When summertime temperatures reach the nineties, it’s time to keep a cool inner core. Many herbal teas can do just that. There is a whole classification of herbal remedies called diaphoretics, designed to help you sweat so you won’t get overheated. They work by stimulating circulation to the body surface and thereby releasing heat through the pores of the skin. In a way, they act as a natural air conditioning unit.

Herbs don’t have to taste bad to be beneficial. Many herbs are tasty and deliciously refreshing. Hibiscus flowers with a tart lemony taste, is high in vitamin C and bioflavonoids. It wards off colds, is an anti-inflammatory to infections and strengthens the immune system. It also finds beneficial action in the cardiovascular system by strengthening the blood vessel walls and lowering high blood pressure naturally. It’s cool refreshing taste gives energy when you are wilting from sweltering temperatures.

Another diaphoretic herb, Oatstraw strengthens the adrenals, improving endurance. It promotes moisture to the mucus membranes and revives, tones and soothes the nervous system from daily stresses. It also is called an aphrodisiac and rejuvenator as it was first noticed that horses increased their level of friskiness after eating oats. Thus, the saying, “Feeling your oats”.

Yarrow flowers, one of the best diaphoretics in the plant kindom has an acquired slightly bitter taste. Drunk as a warm tea with a little lemon and agave nectar to offset any bitterness, it will make you sweat. Drunk cold, it also acts as a diuretic increasing urination.

For those hot summer nights when you want to keep the windows open and not run to the air conditioner, try an after dinner tea of Peppermint, Oatstraw and Lemon Balm. They keep the pores open, improve digestion and are relaxing to the nervous system. Though they are not strong sedatives on their own, they will ease you into a restful sleep when sleep is needed.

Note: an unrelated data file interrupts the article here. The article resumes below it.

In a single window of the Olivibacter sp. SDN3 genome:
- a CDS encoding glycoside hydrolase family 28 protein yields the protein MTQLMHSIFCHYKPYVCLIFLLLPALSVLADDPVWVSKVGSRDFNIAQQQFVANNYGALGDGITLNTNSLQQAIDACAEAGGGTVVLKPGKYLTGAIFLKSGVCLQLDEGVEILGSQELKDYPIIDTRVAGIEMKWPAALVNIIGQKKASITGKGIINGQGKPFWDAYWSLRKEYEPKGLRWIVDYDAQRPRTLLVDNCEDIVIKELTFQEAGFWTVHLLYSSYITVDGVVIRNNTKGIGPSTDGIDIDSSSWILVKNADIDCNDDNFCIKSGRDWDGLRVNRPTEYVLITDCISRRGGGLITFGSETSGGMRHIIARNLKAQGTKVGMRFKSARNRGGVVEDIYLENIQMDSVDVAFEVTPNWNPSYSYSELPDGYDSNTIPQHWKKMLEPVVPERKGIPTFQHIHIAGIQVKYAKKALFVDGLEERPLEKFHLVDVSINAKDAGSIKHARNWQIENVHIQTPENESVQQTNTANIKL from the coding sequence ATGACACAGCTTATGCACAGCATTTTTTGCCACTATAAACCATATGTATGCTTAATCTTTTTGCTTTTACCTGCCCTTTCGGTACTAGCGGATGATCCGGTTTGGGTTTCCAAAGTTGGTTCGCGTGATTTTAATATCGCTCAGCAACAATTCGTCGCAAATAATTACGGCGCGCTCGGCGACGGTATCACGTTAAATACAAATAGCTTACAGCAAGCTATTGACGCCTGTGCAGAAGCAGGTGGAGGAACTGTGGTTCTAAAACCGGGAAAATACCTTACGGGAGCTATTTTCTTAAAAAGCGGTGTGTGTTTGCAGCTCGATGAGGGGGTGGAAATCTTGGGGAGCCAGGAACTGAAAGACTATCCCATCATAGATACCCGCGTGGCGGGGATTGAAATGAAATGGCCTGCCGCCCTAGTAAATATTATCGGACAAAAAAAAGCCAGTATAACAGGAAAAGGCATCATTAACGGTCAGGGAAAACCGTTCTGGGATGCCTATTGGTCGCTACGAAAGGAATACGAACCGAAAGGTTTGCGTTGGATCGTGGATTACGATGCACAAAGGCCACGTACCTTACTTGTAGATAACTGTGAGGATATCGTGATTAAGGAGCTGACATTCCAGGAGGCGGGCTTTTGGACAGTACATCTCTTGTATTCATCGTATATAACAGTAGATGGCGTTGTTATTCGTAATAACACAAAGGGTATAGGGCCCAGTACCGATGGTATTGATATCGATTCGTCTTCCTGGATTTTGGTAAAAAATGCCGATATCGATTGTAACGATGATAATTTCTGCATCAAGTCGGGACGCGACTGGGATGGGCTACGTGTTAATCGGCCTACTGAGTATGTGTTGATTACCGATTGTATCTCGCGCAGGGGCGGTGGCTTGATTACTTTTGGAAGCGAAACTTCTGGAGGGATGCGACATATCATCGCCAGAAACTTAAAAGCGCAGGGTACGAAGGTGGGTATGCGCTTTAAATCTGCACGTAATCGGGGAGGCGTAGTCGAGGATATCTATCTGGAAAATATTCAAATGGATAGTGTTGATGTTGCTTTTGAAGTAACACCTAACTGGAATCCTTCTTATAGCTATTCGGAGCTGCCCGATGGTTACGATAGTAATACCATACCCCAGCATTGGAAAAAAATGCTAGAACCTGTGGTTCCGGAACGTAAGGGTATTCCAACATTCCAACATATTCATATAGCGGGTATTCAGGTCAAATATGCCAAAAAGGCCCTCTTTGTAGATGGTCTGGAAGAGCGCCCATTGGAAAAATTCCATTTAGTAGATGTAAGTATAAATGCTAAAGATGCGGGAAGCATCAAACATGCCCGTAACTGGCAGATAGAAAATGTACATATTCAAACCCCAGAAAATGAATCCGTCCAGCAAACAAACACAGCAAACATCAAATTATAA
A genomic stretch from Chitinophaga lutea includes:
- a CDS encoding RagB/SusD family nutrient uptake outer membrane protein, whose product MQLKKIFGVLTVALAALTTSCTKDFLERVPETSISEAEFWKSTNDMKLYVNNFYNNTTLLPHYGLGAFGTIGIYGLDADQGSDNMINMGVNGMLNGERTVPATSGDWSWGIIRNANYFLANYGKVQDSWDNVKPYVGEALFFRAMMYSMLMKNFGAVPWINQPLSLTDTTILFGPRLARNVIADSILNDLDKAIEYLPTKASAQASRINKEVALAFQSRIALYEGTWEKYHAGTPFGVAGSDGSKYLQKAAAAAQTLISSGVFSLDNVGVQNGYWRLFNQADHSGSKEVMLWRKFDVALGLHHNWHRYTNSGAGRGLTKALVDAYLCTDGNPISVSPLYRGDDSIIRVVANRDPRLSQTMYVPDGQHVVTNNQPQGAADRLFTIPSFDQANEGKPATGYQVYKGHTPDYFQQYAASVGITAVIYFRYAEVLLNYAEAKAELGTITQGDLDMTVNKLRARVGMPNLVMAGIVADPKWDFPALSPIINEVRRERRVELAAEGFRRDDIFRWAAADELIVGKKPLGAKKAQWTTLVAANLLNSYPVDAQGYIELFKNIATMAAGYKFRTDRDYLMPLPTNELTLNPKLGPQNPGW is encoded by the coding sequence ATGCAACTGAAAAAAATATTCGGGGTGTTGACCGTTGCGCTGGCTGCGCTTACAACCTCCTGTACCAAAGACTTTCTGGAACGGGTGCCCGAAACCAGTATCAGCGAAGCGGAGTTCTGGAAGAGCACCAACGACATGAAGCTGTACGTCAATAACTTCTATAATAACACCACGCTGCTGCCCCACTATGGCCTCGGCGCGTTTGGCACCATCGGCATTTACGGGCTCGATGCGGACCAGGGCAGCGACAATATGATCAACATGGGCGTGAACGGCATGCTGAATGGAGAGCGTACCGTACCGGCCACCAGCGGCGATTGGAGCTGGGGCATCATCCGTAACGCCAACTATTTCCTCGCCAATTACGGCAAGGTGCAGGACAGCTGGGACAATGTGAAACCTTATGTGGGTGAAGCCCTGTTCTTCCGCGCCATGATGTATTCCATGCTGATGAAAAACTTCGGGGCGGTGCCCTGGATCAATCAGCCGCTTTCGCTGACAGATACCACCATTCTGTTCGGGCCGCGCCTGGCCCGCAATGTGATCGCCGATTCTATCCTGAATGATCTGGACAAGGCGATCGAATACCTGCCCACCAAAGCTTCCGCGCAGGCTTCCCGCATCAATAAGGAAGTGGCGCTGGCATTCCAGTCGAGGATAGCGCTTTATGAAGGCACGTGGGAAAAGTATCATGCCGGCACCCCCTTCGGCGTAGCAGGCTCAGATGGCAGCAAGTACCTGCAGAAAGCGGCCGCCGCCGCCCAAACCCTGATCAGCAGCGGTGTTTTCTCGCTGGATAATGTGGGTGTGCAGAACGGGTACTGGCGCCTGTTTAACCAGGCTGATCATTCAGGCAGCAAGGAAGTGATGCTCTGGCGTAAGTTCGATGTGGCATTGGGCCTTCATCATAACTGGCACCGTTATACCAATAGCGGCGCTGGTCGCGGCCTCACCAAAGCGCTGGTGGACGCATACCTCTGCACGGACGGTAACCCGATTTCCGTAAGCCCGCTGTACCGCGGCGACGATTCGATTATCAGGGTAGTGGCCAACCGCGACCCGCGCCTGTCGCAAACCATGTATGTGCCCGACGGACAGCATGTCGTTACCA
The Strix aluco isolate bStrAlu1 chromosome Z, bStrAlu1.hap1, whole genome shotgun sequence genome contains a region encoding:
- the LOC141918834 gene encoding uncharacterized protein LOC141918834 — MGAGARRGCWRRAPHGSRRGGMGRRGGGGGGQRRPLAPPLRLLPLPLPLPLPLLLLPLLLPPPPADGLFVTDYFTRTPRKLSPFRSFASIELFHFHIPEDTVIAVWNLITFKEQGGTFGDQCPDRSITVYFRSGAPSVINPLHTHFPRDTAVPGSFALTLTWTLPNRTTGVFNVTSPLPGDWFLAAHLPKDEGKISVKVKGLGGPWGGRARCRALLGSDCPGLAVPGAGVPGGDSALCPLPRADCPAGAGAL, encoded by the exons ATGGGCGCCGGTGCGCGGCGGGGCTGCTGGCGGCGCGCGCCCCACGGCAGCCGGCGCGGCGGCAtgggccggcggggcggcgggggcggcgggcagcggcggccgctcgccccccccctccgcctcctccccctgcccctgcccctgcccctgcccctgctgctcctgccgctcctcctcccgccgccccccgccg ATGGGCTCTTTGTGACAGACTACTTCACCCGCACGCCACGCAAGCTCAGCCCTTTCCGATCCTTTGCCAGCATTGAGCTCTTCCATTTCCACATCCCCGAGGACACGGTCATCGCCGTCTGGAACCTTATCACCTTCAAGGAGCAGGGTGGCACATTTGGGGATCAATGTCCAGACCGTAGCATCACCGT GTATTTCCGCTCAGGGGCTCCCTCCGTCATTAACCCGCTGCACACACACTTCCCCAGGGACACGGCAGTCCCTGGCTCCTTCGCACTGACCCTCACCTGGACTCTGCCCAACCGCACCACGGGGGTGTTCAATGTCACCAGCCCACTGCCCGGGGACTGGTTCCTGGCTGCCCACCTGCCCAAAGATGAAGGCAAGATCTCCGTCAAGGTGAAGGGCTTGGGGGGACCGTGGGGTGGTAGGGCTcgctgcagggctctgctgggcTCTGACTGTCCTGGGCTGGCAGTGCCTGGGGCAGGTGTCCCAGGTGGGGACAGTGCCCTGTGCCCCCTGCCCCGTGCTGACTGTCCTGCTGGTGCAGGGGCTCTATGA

If you like to spend your summers hiking in the arid southwest, overheating can become a cautionary reality. Many people don’t even know when they are getting dehydrated until it’s too late. A headache, dizziness, or nauseousness sets in. Being a hiking tour guide all summer in Sedona, I always carry a few of those fizzy Emergen-C packets. They have 1,000 milligrams of vitamin C but more importantly they contain valuable electrolytes that get depleted with water loss through sweating. I urge my customers to carry and drink a half-gallon water for a half-day hike. Another way to replace electrolytes is add the juice of a lemon to your water bottle. It’s not only refreshing but keeps essential nutrients in check.

Here’s a few different tea blends to help keep you cool this summer
Summertime Tea Blend #1 for the citrus lover
1/2 ounce of Hibiscus flowers
juice of one-half lemon with cut up rind
1/4 ounce of Oatstraw
1/2 gallon water

Summertime Tea Blend #2 for those wanting a minty flavor
1/2 ounce Spearmint leaf
1/4 ounce Peppermint leaf
1/8 ounce Yarrow flower & leaf
1/8 ounce Cinnamon bark
1/2 gallon water

Hikers Tea Blend
1/4 ounce Oatstraw
1/4 ounce Alfalfa or Nettle leaf (rich in calcium, magnesium and iron)
juice of one half lemon
1/2 gallon water

For preparing all teas, use a half-gallon canning jar as it won’t break when pouring hot, just boiled water into it. Place your herbs in first, water second and tighten the lid and let it sit for an hour before straining. Your tea blend can be served hot or cold and will keep in the refrigerator for a few days. While it is still warm, sweeten with honey, agave nectar or your choice of sugars. Agave nectar is a plant-based sweetener that has a low glycemic index, meaning it doesn’t cause your blood sugar to spike, preventing sudden elevations. It is also twice as sweet as honey so use conservatively. When making teas, mostly go by taste, if too strong, use less herb.

Most, if not all of the herbs mentioned can be purchased at most health food stores in their bulk herb section, or have them special order the ones you want. Enjoy!